Eye difficulties at work
We spend long hours at work, this environment can have various daily influences or even risks on our long-term visual health.
Poor lighting is a common problem when working especially in office environments. The ideal is to work in natural light, which allows us to be more relaxed. Unfortunately far too many offices are poorly lit and the main source of light is fluorescent light, neon tubes. This light is white but sparkles a lot, emitting peaks of certain wavelengths; this causes eyestrain .
In addition to these lighting issues, we must not forget that we spend a lot of time in front of our computer screens, which are themselves a source of light and glare and visual fatigue. Our eyes are exposed to an influx of images: pixelated images of the screen but also the reflection(s) of our surroundings. This is very tiring and the reality of many assets spending 8 hours on PCs. This is why it is imperative to position your screen so that it does not receive the reflection of light.
We must take into account that electronic devices emit their own light with a significant peak of harmful blue light, so we must protect ourselves from their negative effects by avoiding abuse and wearing blue light blocking glasses.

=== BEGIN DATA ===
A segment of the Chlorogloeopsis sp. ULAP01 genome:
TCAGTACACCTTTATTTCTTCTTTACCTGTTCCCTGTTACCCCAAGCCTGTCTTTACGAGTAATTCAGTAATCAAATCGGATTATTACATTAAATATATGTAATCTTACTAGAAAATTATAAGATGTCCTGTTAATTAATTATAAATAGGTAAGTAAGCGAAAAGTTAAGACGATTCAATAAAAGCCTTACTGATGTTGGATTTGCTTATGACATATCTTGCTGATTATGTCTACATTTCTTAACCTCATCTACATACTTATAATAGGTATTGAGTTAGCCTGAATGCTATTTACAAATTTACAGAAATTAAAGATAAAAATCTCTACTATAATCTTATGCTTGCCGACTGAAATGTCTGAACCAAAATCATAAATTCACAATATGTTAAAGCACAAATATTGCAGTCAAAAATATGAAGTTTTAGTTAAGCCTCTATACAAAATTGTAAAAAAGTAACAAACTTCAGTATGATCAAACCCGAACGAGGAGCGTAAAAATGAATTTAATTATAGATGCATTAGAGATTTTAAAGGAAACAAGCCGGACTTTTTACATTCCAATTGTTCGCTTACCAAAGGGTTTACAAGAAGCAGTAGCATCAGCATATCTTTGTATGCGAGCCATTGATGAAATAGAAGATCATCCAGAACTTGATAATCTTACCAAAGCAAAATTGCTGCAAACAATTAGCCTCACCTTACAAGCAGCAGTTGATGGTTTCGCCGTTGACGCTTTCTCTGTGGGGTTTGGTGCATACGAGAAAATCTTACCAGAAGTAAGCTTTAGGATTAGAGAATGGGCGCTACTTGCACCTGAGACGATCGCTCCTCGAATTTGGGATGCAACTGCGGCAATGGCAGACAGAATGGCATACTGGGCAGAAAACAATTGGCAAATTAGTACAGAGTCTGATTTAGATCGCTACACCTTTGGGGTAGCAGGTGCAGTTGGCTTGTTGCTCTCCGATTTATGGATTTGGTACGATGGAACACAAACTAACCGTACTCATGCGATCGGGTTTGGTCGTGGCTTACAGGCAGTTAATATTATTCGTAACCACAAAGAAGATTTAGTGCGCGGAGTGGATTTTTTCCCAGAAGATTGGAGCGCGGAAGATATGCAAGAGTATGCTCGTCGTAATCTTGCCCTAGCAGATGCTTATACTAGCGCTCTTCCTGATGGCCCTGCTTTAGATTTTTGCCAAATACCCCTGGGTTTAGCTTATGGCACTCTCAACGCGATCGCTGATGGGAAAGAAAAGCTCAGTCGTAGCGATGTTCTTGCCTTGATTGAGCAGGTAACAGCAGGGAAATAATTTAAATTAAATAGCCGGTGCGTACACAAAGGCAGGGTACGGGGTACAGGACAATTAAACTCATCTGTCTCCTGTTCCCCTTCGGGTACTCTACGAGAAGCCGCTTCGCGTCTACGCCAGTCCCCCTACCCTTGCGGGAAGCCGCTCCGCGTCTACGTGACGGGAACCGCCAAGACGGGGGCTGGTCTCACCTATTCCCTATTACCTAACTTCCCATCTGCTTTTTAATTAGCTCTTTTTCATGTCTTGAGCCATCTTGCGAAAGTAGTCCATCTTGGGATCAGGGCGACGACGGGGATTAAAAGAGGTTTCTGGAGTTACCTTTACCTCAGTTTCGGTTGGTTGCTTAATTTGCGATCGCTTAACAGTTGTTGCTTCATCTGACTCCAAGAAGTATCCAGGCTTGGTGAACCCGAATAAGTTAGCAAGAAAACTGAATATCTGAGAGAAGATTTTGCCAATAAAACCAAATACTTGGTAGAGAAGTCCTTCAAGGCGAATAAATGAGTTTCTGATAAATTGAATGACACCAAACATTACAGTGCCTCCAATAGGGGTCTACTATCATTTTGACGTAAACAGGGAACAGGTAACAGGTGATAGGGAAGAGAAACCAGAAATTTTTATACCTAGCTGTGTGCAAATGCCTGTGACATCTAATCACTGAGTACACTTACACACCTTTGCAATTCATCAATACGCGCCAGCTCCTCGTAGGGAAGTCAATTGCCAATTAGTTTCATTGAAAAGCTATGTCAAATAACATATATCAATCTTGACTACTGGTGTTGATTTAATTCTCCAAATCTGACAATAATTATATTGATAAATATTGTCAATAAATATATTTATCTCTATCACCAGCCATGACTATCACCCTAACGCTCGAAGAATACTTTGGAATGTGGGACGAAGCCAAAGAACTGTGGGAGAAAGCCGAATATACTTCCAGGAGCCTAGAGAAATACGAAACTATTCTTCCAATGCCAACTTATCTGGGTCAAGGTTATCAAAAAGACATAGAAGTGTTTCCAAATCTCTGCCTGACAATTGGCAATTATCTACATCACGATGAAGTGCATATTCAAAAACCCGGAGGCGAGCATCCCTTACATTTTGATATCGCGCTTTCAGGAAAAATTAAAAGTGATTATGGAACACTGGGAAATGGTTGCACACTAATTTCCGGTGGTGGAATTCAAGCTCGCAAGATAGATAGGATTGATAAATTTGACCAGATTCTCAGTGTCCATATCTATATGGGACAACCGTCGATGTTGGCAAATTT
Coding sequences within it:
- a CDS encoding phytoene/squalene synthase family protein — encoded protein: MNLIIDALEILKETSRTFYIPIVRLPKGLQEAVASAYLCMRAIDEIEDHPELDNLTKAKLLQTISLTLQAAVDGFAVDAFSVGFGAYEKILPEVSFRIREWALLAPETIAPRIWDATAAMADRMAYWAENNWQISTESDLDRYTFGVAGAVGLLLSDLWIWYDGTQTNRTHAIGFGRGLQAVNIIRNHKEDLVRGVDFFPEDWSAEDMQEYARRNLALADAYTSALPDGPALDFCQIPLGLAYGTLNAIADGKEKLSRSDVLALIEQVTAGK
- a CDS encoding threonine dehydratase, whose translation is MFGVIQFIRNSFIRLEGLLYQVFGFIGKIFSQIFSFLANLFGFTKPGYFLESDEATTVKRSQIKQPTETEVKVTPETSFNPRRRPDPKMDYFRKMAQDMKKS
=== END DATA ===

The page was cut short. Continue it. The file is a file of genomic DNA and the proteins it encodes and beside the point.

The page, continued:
Temperature is a frequent source of conversation in the office; there are those who are cold, those who are hot! Heaters, reversible air conditioning are working well… What impact for the eyes? These heating systems dry out the atmosphere and lead to a common eye problem: dry eye syndrome . The eyes tend to dry out after hours spent concentrating and working because we blink little to moisten our corneas.
To avoid feeling these genes, workplaces should be naturally ventilated as much as possible. If this is not feasible, there is always the option of installing humidifiers to maintain a healthy atmosphere.
Several factors are therefore harmful to our sight at work, so that visual fatigue and eye stress are unavoidable. To minimize the effects, it is important to rest your eyes regularly by looking into the distance, taking breaks and doing some simple exercises to relax.
Visual fatigue should not be confused with presbyopia, an age-related visual defect that appears after the age of 40 and affects near vision . Some people with near vision difficulties equate it with visual fatigue as they become presbyopic! The simplest solution to remedy this: reading glasses equipped with degressive lenses.